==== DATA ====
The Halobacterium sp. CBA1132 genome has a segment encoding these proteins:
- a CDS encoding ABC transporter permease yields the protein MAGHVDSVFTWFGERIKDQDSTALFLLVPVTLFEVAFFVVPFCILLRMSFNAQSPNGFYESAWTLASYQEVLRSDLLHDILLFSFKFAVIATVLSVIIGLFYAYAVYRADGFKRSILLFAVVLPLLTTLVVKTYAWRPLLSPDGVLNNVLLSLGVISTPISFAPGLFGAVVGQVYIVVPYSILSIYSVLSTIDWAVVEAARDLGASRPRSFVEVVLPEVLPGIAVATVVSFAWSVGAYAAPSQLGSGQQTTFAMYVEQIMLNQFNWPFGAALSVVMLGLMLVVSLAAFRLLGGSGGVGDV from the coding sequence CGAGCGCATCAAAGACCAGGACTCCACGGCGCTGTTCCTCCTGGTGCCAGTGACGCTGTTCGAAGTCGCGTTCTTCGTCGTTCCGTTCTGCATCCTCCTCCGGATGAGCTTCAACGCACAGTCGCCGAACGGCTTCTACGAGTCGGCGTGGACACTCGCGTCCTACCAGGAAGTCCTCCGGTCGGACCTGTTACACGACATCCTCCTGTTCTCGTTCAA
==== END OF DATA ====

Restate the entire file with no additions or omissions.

The Halobacterium sp. CBA1132 genome has a segment encoding these proteins:
- a CDS encoding ABC transporter permease yields the protein MAGHVDSVFTWFGERIKDQDSTALFLLVPVTLFEVAFFVVPFCILLRMSFNAQSPNGFYESAWTLASYQEVLRSDLLHDILLFSFKFAVIATVLSVIIGLFYAYAVYRADGFKRSILLFAVVLPLLTTLVVKTYAWRPLLSPDGVLNNVLLSLGVISTPISFAPGLFGAVVGQVYIVVPYSILSIYSVLSTIDWAVVEAARDLGASRPRSFVEVVLPEVLPGIAVATVVSFAWSVGAYAAPSQLGSGQQTTFAMYVEQIMLNQFNWPFGAALSVVMLGLMLVVSLAAFRLLGGSGGVGDV from the coding sequence CGAGCGCATCAAAGACCAGGACTCCACGGCGCTGTTCCTCCTGGTGCCAGTGACGCTGTTCGAAGTCGCGTTCTTCGTCGTTCCGTTCTGCATCCTCCTCCGGATGAGCTTCAACGCACAGTCGCCGAACGGCTTCTACGAGTCGGCGTGGACACTCGCGTCCTACCAGGAAGTCCTCCGGTCGGACCTGTTACACGACATCCTCCTGTTCTCGTTCAA